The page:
By Mark Minton
Garden City Telegram – April 24, 2017

Honor Guard members are, clockwise from left, Ryan Powers, Hunter Carson, Jeremy Kemp, John Bemis, Casey Harmon, Luke Freeman, Jeremy Moore, Adam Patterson and Jacob Gonzales. Photo by G Robertson Photography. Click on photo to view full-size.

The Garden City Fire Department’s Honor Guard will be hosting a dinner to honor local businessman Amro Samy with the first-ever Keeper of the Flame Award.

The award, intended for local residents who consistently give back to the community, will be presented at 6 p.m. tonight at the Clarion Inn, 1911 E. Kansas Ave. Tickets will cost $50 per person and are available for purchase at the Central Fire Station, 302 N. Ninth St., or at the Clarion Inn. Proceeds will be dedicated to the GCFD’s Honor Guard, which operates on a volunteer basis.

Adam Patterson, a member of the Honor Guard, said the group plans to continue the award each year, and that it will be given to members of the community who “give back, kind of like we do as firemen.”

“No matter what, we’re always lending a helping hand and that’s kind of what our criteria went off of, not just with public safety but with the whole community,” Patterson said. “We’re always there for anything that somebody would happen to need.”

When Samy was asked to comment on his designation as the first-ever winner of the Keeper of the Flame Award, he said he is “speechless, but honored.”

Samy works in partnership with local businessman Cecil O’Brate, and together they own and operate Samy’s Spirits & Steakhouse, Old Chicago, Parrot Cove Indoor Water Park, the Heritage Hotel and the Sleep Inn. They also work together on local housing developments.

Samy has been a part of the community since April 2000, when he moved here and started working at the Southwind Country Club. Samy said he and his staff always do what they can to give back to the community.

“We’ve been blessed with the community’s support, so we’ve always been trying to give back to the community, me and my partner, Cecil,” he said. “We just like to give back to the community, and I think that maybe played a part in my nomination and winning the award.”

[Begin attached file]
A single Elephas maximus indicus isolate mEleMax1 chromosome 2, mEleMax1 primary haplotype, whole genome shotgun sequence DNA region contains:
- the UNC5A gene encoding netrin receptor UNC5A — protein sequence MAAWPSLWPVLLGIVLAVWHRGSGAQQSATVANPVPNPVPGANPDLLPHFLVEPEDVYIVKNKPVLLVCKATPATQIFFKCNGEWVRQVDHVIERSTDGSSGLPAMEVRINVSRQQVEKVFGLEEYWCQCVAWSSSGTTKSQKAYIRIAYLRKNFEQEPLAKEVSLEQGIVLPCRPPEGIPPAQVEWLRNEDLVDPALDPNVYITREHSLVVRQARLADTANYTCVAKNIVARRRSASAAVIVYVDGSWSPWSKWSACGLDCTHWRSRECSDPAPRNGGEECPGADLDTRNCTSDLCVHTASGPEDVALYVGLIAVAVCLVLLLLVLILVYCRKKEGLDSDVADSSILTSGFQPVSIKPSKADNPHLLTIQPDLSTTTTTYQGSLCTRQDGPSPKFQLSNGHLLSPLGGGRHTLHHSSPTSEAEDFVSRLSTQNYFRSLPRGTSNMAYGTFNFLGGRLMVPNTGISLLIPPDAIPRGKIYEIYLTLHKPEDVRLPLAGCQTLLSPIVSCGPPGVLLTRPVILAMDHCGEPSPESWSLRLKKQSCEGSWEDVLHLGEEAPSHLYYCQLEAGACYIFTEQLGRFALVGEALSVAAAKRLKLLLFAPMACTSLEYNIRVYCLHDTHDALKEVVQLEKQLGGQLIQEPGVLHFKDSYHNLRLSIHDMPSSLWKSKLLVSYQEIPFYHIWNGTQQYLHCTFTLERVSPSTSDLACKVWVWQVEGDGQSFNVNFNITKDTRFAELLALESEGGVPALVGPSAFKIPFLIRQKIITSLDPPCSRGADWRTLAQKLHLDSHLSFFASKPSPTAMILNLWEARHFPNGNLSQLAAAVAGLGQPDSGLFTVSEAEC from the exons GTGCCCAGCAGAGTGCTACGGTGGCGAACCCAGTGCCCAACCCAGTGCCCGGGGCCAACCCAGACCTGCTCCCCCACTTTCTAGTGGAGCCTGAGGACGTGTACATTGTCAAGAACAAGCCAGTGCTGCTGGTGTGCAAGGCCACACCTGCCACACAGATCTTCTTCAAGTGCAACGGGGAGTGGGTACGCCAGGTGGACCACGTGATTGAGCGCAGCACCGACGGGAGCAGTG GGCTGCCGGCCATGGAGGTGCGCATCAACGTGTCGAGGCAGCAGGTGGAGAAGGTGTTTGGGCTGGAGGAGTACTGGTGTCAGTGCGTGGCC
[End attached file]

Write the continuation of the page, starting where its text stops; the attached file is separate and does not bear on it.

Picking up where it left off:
Patterson said Samy was selected from a pool of six candidates. Patterson noted that Samy was there for the fire department when local firefighter Ron Peek died in the line of duty on Jan. 22, 2015.

“When that happened, Samy came to us, offered whatever we needed,” Patterson said. “He was there to help us. He’s that way with anybody in the community. Anybody that needs help, he’s lending a hand no matter what.”

The local Honor Guard, which started in 2011, honors fallen firefighters from across the state at funerals, and participates in parades and special events. The Keeper of the Flame award will be the first presented as a unique award invented by the group.

Patterson said talks about the award started around the first of the year. He added that the intent was to create an event similar to the GCFD’s annual awards dinner, when various members of the fire department are honored for their years of service.

According to Patterson, the Honor Guard will develop forms for the community to submit nominations for next year’s award. He said the form will be ready within the next couple of weeks.


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Driver escapes unharmed from burning semi

By Erin Mathews
Salina Journal – April 24, 2017

Another semitrailer driver awakened a driver who was asleep in the cab of a tractor-trailer, when its engine caught fire at a Salina truck stop Saturday night, a fire department spokesman said.

Salina Fire Department battalion chief Scott Abker said the driver escaped without injury before the blaze reported at 9:58 p.m. spread to the cab of the semi. Abker said the report on the incident was not yet complete Sunday, and he did not have information about the driver’s name or the owner of the semi.

Abker said the incident happened in the parking lot at Salina West Travel Center, 2140 W. Crawford. He said the semi, which was hauling a load of wooden doors, had been parked at the travel center for about four hours before something in the engine ignited. He said he did not think the engine was running at the time.